Author: Dr Val Phua MBBS, MMed (Ophth), FRCOphth, FAMS
Photo by: Michael Shannon
People who seek freedom from their glasses and contact lenses are sometimes turned off by the cost of laser vision correction. Add on the potential risks involved in surgery like infection, flap related complications and corneal ectasia (deforming of the cornea over time) and it is a done deal. Why would anyone subject their eyes to such risk and burn a hole in their pocket at the same time? It is just senseless. What is the real cost of laser vision correction and is it worth the risk?
What are you subjecting yourself to by declining this procedure? Consider the following scenarios and see if you identify with them; struggling to see the alarm clock in your sleepy state, challenging yourself to find your glasses without your glasses, repeatedly clearing the fog on your glasses when exercising or playing sports, praying your glasses don’t fall off your face when doing strenuous activities, hoping nothing unexpected will happen on your long planned holiday like breaking your glasses or losing them. Some successfully deal with several of these challenges by using contact lenses and just to be even safer, they use the daily-disposable types. While use of contact lens work for many, the eye is also subjected to on-going risks including severe dry eyes, allergic eye disease, contact lens related infection and even limbal stem cell deficiency. In addition, proper care and maintenance is needed each day if the daily disposable type of contact lenses are not being used. This need for regular replacement of course adds to the cost of contact lens use and over time it may be quite a significant amount.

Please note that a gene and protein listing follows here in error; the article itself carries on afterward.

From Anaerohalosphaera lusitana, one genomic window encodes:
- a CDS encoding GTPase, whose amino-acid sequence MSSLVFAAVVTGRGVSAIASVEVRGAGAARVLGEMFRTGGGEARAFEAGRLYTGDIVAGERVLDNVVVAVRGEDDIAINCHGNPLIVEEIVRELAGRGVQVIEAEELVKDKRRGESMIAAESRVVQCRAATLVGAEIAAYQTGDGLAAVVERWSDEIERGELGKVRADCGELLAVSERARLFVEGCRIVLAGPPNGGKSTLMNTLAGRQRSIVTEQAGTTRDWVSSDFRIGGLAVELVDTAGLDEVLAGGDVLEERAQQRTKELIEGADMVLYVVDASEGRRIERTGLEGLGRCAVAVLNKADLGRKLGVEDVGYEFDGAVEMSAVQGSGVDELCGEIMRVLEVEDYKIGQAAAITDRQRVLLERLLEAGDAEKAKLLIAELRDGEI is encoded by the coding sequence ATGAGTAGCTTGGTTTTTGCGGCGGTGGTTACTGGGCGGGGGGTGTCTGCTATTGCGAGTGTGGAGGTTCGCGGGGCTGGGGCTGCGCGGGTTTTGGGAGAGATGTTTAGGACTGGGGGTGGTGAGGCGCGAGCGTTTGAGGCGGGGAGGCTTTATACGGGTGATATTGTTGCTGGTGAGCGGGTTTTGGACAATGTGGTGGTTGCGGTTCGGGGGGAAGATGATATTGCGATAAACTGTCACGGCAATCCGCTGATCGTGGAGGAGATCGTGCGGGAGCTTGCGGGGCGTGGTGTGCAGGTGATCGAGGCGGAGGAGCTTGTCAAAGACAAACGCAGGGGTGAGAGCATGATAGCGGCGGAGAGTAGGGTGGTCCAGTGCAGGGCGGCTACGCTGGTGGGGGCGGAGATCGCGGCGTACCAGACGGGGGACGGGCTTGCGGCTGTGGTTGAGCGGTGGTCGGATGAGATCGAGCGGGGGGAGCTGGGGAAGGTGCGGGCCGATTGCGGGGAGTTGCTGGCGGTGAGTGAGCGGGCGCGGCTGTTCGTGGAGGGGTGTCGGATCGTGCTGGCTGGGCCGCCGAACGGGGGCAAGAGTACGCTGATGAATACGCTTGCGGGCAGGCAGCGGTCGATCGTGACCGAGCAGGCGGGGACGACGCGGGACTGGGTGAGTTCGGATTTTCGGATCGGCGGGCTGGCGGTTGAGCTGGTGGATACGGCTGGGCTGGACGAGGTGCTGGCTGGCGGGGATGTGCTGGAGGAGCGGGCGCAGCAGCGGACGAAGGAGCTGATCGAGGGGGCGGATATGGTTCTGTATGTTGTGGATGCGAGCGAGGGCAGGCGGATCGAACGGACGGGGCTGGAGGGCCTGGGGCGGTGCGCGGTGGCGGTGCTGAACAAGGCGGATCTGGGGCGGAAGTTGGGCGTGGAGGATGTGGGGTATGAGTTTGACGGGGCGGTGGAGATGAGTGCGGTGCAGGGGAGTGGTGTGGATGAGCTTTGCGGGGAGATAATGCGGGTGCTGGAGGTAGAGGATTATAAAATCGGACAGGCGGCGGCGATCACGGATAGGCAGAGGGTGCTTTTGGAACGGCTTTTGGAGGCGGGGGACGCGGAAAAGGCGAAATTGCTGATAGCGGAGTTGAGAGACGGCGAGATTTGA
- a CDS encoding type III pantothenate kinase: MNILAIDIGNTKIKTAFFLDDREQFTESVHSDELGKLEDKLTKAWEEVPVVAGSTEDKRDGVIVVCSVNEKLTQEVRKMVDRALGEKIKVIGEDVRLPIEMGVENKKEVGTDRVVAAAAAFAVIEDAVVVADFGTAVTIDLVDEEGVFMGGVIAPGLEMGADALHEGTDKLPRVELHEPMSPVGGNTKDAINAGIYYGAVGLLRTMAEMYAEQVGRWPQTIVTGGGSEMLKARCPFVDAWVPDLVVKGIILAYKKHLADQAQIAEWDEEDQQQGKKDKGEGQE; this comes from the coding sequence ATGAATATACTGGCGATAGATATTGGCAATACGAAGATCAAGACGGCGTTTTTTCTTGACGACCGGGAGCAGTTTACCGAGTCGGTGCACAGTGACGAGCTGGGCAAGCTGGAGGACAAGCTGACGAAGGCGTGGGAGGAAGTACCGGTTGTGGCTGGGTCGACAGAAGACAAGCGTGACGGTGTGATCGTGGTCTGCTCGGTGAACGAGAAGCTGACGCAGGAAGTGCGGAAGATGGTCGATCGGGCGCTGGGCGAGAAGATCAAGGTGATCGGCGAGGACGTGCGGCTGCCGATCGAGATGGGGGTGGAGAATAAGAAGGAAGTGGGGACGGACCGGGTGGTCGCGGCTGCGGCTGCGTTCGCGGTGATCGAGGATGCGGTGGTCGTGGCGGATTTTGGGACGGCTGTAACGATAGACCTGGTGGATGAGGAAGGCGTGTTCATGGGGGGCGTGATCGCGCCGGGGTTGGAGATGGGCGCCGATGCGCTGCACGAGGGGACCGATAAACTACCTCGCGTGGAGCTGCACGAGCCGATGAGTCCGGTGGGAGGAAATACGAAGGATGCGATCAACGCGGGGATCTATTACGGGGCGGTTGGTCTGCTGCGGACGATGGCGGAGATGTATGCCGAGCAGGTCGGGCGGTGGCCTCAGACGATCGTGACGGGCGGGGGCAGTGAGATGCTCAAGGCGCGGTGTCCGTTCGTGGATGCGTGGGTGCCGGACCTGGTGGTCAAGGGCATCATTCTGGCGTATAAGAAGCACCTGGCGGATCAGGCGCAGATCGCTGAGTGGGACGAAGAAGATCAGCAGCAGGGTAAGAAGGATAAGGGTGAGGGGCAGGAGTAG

The price of a box of daily disposable contact lenses can be up to $75. Multiply this by 12, that works out to $900 a year. Multiply this by 20-30 years of contact lens use and the figure is overwhelming. Of course the exact amount spent will range depending on factors including whether they are daily/biweekly/monthly disposable lenses, the material used and how frequently they are changed. Even the option of wearing glasses can add up, especially if better quality is requested for such as high-index, polarised lenses or transition lenses. Some of these lenses can cost up to $700 each time they are changed. Multiply this cost over time and again the numbers can be quite unbelievable.
The average cost of laser vision correction is a one time payment of about $3500. You will also need to factor in some additional amounts for consultations and medications but it is not that much more. The recovery is quick with some even going back to work in 1-2 days time. There is of course the risks associated with surgery itself and one of the biggest fear is that of infection but looking at the statistics, it will only serve to reassure your choice for laser vision correction. In a meta-analysis (analysing data from multiple well conducted clinical trials) published in the Journal of Cataract and Refractive Surgery 2017, Masters J et al found that the risk of infection after LASIK over time was 3x less than continued use of soft contact lenses. This risk of infection was found to be even higher in patients who used extended wear types of contact lenses. There are other risks involved in surgery that should be taken into account including dry eyes, glare, halos and flap related complications but with the proper selection of potential candidates and steps taken to ensure a successful surgery, the incidence of these remain low.
Laser vision correction may be an option to reduce dependence on glasses or contact lenses and also to save money over time. It has a higher initial cost but many who have gone for it consider it a worthy investment and certainly life changing.